The sure-fire way to convince your judge to give you the loss is the look of resignation in your faces, that is when the contest becomes an embarrassing waste of time, where the judge basically won’t be able to find a way to justify giving any other result. Trust me, no judge wants to justify a decision which BOTH TEAMS are likely to disagree with, that’s just a recipe for receiving complaints, especially since the shock result is likely to reverberate through the entire circuit. “Even our opponents thought they lost!” is the most common complaint heard by an established team after receiving a shock loss.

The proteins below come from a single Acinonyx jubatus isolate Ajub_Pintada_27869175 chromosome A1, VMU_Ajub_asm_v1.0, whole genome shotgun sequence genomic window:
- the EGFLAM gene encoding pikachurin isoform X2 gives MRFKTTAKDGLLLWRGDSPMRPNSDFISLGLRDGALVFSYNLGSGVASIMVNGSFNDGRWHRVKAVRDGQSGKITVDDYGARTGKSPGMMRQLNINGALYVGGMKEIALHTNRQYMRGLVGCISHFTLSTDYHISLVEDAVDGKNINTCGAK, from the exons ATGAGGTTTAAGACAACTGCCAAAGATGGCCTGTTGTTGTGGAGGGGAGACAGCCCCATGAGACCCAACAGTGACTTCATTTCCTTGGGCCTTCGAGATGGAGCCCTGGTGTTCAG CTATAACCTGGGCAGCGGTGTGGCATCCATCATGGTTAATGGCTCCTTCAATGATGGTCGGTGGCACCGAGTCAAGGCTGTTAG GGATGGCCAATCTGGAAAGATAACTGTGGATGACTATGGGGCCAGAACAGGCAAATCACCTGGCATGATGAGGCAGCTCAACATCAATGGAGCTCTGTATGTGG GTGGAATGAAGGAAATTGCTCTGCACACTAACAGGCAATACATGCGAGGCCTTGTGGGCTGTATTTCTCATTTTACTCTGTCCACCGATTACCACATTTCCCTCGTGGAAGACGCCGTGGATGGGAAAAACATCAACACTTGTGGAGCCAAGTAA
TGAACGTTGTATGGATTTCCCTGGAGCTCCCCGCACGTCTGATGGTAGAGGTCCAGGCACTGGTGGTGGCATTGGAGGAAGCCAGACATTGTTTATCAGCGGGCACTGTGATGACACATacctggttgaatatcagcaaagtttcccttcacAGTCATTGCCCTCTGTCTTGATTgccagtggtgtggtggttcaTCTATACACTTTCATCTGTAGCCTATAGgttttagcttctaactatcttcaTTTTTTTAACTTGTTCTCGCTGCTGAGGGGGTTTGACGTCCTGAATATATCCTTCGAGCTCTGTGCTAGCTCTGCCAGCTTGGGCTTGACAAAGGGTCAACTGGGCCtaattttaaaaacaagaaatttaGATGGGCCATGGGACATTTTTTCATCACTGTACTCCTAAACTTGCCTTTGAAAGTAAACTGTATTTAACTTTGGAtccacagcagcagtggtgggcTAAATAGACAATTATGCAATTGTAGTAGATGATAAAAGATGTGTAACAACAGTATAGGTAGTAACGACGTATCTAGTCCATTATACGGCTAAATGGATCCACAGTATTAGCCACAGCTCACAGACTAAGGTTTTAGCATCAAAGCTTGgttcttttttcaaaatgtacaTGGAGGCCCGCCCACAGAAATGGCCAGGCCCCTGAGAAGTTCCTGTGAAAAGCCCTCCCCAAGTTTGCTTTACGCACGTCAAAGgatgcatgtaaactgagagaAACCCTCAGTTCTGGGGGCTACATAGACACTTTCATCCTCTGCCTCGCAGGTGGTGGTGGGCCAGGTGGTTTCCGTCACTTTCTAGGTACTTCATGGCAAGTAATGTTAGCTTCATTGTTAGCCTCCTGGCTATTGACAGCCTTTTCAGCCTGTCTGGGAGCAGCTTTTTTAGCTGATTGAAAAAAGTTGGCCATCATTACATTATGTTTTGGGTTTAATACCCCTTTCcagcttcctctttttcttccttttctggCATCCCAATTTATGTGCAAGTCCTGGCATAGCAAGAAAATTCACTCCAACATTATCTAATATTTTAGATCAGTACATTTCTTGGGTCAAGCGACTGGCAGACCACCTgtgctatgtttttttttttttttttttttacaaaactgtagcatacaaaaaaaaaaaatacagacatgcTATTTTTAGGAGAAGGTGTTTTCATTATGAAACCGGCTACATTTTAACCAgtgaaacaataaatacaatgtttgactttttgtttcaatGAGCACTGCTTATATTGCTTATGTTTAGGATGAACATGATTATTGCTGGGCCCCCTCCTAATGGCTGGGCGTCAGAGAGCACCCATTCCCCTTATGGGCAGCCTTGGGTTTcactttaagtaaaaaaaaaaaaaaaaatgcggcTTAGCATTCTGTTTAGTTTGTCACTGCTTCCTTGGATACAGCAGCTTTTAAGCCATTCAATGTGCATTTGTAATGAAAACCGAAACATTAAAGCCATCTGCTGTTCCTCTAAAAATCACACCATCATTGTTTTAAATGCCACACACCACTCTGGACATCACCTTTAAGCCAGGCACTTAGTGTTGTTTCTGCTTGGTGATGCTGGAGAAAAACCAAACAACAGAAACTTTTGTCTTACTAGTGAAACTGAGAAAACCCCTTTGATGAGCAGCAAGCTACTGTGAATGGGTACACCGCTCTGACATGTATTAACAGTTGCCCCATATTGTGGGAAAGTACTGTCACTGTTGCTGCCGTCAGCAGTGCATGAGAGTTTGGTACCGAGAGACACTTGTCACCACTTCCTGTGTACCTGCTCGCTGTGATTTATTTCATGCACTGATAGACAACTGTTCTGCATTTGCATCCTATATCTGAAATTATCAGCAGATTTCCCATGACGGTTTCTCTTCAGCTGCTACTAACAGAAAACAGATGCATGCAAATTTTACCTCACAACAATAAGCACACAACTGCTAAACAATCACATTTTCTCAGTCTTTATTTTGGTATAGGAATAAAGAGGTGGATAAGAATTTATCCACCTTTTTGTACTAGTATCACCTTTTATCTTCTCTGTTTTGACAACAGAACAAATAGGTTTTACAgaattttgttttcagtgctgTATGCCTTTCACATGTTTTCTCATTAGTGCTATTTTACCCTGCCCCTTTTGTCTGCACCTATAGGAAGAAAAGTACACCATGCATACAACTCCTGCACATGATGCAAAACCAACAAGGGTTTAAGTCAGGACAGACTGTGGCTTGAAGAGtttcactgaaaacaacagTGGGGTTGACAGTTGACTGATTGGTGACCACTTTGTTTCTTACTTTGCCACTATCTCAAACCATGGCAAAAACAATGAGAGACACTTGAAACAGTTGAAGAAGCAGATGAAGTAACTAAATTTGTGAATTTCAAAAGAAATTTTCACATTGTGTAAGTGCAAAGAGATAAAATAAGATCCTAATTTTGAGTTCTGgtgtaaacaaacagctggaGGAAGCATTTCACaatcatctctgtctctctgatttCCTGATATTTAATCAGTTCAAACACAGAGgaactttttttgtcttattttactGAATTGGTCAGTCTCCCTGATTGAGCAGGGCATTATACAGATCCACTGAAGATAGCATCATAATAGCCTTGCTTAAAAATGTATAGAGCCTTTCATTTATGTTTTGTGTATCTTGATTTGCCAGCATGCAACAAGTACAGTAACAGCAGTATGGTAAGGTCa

Any team, under the right set of conditions, can beat any other team (well, there are exceptions, but it’s best you assume they don’t exist). Always perform to the best of your ability, stay aggressive and engaged throughout and never give up. Never underestimate weaker opponents or deify stronger ones, or you will become that “unlucky” team that is always on the wrong end of shock results. In debates, and life in general, you make your own luck.